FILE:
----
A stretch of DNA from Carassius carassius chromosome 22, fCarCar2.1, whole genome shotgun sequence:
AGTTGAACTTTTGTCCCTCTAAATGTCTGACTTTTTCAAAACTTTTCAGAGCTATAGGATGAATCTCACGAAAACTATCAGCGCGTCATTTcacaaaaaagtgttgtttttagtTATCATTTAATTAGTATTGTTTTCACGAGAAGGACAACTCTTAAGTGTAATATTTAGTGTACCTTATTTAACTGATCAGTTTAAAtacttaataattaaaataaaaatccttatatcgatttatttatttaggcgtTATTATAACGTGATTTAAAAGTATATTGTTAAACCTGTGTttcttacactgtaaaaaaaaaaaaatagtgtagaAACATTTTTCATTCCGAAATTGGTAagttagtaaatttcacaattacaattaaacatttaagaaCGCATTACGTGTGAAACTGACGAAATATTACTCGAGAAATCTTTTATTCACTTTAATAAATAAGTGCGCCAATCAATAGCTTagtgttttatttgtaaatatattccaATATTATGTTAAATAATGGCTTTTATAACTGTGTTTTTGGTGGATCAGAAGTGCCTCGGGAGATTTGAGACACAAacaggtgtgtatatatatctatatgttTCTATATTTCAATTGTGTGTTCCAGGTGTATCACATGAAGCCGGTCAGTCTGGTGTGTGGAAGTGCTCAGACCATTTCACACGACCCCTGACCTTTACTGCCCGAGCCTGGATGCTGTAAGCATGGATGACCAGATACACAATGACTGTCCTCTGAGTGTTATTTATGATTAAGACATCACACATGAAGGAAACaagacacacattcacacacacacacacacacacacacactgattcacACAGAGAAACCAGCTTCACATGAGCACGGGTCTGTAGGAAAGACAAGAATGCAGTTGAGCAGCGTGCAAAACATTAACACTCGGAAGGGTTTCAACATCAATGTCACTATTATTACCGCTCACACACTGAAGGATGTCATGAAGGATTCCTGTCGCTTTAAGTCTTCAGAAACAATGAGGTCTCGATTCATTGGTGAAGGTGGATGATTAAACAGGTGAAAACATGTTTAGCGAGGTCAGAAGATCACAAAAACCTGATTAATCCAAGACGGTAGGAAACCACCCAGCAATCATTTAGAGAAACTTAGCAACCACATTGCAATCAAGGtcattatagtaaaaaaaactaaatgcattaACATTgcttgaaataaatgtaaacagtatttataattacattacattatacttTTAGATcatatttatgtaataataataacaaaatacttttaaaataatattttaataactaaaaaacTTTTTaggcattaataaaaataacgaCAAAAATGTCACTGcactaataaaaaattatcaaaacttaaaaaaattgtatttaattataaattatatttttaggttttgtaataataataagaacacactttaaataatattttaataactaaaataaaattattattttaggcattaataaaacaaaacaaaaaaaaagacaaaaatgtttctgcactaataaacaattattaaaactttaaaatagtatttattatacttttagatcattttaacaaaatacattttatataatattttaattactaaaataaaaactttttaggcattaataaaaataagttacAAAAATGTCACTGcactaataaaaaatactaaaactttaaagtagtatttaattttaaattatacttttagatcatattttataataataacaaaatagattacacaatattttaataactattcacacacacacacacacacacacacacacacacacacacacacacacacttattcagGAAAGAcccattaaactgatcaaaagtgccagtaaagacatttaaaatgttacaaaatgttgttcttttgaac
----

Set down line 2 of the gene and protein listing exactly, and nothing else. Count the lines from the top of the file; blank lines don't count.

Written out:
AGTTGAACTTTTGTCCCTCTAAATGTCTGACTTTTTCAAAACTTTTCAGAGCTATAGGATGAATCTCACGAAAACTATCAGCGCGTCATTTcacaaaaaagtgttgtttttagtTATCATTTAATTAGTATTGTTTTCACGAGAAGGACAACTCTTAAGTGTAATATTTAGTGTACCTTATTTAACTGATCAGTTTAAAtacttaataattaaaataaaaatccttatatcgatttatttatttaggcgtTATTATAACGTGATTTAAAAGTATATTGTTAAACCTGTGTttcttacactgtaaaaaaaaaaaaatagtgtagaAACATTTTTCATTCCGAAATTGGTAagttagtaaatttcacaattacaattaaacatttaagaaCGCATTACGTGTGAAACTGACGAAATATTACTCGAGAAATCTTTTATTCACTTTAATAAATAAGTGCGCCAATCAATAGCTTagtgttttatttgtaaatatattccaATATTATGTTAAATAATGGCTTTTATAACTGTGTTTTTGGTGGATCAGAAGTGCCTCGGGAGATTTGAGACACAAacaggtgtgtatatatatctatatgttTCTATATTTCAATTGTGTGTTCCAGGTGTATCACATGAAGCCGGTCAGTCTGGTGTGTGGAAGTGCTCAGACCATTTCACACGACCCCTGACCTTTACTGCCCGAGCCTGGATGCTGTAAGCATGGATGACCAGATACACAATGACTGTCCTCTGAGTGTTATTTATGATTAAGACATCACACATGAAGGAAACaagacacacattcacacacacacacacacacacacacactgattcacACAGAGAAACCAGCTTCACATGAGCACGGGTCTGTAGGAAAGACAAGAATGCAGTTGAGCAGCGTGCAAAACATTAACACTCGGAAGGGTTTCAACATCAATGTCACTATTATTACCGCTCACACACTGAAGGATGTCATGAAGGATTCCTGTCGCTTTAAGTCTTCAGAAACAATGAGGTCTCGATTCATTGGTGAAGGTGGATGATTAAACAGGTGAAAACATGTTTAGCGAGGTCAGAAGATCACAAAAACCTGATTAATCCAAGACGGTAGGAAACCACCCAGCAATCATTTAGAGAAACTTAGCAACCACATTGCAATCAAGGtcattatagtaaaaaaaactaaatgcattaACATTgcttgaaataaatgtaaacagtatttataattacattacattatacttTTAGATcatatttatgtaataataataacaaaatacttttaaaataatattttaataactaaaaaacTTTTTaggcattaataaaaataacgaCAAAAATGTCACTGcactaataaaaaattatcaaaacttaaaaaaattgtatttaattataaattatatttttaggttttgtaataataataagaacacactttaaataatattttaataactaaaataaaattattattttaggcattaataaaacaaaacaaaaaaaaagacaaaaatgtttctgcactaataaacaattattaaaactttaaaatagtatttattatacttttagatcattttaacaaaatacattttatataatattttaattactaaaataaaaactttttaggcattaataaaaataagttacAAAAATGTCACTGcactaataaaaaatactaaaactttaaagtagtatttaattttaaattatacttttagatcatattttataataataacaaaatagattacacaatattttaataactattcacacacacacacacacacacacacacacacacacacacacacacacacttattcagGAAAGAcccattaaactgatcaaaagtgccagtaaagacatttaaaatgttacaaaatgttgttcttttgaac